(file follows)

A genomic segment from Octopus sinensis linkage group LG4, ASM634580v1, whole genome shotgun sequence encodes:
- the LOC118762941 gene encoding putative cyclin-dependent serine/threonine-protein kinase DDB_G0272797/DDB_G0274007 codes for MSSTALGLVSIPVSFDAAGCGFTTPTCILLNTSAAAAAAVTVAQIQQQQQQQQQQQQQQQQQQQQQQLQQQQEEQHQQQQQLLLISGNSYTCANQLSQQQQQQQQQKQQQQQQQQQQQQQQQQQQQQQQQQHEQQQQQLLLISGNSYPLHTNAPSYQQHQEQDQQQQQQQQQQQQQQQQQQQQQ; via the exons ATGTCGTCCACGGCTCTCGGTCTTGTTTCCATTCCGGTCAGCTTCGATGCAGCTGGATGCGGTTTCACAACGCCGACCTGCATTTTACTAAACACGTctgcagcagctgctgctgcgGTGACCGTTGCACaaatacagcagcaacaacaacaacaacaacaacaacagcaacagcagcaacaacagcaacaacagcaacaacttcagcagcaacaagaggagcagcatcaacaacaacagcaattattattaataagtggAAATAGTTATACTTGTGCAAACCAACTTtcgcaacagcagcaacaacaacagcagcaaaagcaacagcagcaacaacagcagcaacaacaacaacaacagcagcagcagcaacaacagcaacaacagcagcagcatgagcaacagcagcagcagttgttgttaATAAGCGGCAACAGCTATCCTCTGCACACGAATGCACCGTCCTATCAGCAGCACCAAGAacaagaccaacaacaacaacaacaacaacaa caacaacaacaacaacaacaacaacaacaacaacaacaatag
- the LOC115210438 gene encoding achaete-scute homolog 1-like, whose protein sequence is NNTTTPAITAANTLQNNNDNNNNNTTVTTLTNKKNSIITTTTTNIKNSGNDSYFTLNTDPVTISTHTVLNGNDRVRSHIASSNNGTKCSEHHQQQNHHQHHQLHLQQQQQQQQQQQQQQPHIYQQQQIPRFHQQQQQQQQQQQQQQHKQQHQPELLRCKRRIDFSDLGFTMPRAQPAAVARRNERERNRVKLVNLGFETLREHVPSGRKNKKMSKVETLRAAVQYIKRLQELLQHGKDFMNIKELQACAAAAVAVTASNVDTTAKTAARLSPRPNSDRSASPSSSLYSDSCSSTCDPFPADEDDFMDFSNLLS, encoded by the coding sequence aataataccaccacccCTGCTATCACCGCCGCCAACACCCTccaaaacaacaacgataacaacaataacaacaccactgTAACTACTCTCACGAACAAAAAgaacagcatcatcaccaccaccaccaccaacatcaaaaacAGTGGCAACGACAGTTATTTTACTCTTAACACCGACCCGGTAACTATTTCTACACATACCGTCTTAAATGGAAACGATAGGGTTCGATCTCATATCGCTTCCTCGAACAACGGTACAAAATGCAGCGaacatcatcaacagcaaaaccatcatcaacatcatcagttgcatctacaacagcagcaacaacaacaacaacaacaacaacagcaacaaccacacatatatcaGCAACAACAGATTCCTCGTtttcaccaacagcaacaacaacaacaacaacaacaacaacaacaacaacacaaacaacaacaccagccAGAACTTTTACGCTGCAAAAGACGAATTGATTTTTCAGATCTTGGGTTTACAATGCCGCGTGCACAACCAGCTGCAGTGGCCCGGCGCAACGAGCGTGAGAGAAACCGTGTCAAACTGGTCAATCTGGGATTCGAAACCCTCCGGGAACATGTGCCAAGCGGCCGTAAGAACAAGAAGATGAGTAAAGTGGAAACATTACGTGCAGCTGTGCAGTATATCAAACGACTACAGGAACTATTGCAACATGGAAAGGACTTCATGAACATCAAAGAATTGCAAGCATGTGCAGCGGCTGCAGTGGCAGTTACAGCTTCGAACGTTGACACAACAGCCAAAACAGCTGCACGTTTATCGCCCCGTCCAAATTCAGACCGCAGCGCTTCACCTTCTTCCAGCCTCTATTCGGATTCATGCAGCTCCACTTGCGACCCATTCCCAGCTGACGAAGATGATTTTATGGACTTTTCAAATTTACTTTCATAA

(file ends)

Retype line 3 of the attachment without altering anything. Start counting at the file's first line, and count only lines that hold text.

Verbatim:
- the LOC115210438 gene encoding achaete-scute homolog 1-like, whose protein sequence is NNTTTPAITAANTLQNNNDNNNNNTTVTTLTNKKNSIITTTTTNIKNSGNDSYFTLNTDPVTISTHTVLNGNDRVRSHIASSNNGTKCSEHHQQQNHHQHHQLHLQQQQQQQQQQQQQQPHIYQQQQIPRFHQQQQQQQQQQQQQQHKQQHQPELLRCKRRIDFSDLGFTMPRAQPAAVARRNERERNRVKLVNLGFETLREHVPSGRKNKKMSKVETLRAAVQYIKRLQELLQHGKDFMNIKELQACAAAAVAVTASNVDTTAKTAARLSPRPNSDRSASPSSSLYSDSCSSTCDPFPADEDDFMDFSNLLS, encoded by the coding sequence aataataccaccacccCTGCTATCACCGCCGCCAACACCCTccaaaacaacaacgataacaacaataacaacaccactgTAACTACTCTCACGAACAAAAAgaacagcatcatcaccaccaccaccaccaacatcaaaaacAGTGGCAACGACAGTTATTTTACTCTTAACACCGACCCGGTAACTATTTCTACACATACCGTCTTAAATGGAAACGATAGGGTTCGATCTCATATCGCTTCCTCGAACAACGGTACAAAATGCAGCGaacatcatcaacagcaaaaccatcatcaacatcatcagttgcatctacaacagcagcaacaacaacaacaacaacaacaacagcaacaaccacacatatatcaGCAACAACAGATTCCTCGTtttcaccaacagcaacaacaacaacaacaacaacaacaacaacaacaacacaaacaacaacaccagccAGAACTTTTACGCTGCAAAAGACGAATTGATTTTTCAGATCTTGGGTTTACAATGCCGCGTGCACAACCAGCTGCAGTGGCCCGGCGCAACGAGCGTGAGAGAAACCGTGTCAAACTGGTCAATCTGGGATTCGAAACCCTCCGGGAACATGTGCCAAGCGGCCGTAAGAACAAGAAGATGAGTAAAGTGGAAACATTACGTGCAGCTGTGCAGTATATCAAACGACTACAGGAACTATTGCAACATGGAAAGGACTTCATGAACATCAAAGAATTGCAAGCATGTGCAGCGGCTGCAGTGGCAGTTACAGCTTCGAACGTTGACACAACAGCCAAAACAGCTGCACGTTTATCGCCCCGTCCAAATTCAGACCGCAGCGCTTCACCTTCTTCCAGCCTCTATTCGGATTCATGCAGCTCCACTTGCGACCCATTCCCAGCTGACGAAGATGATTTTATGGACTTTTCAAATTTACTTTCATAA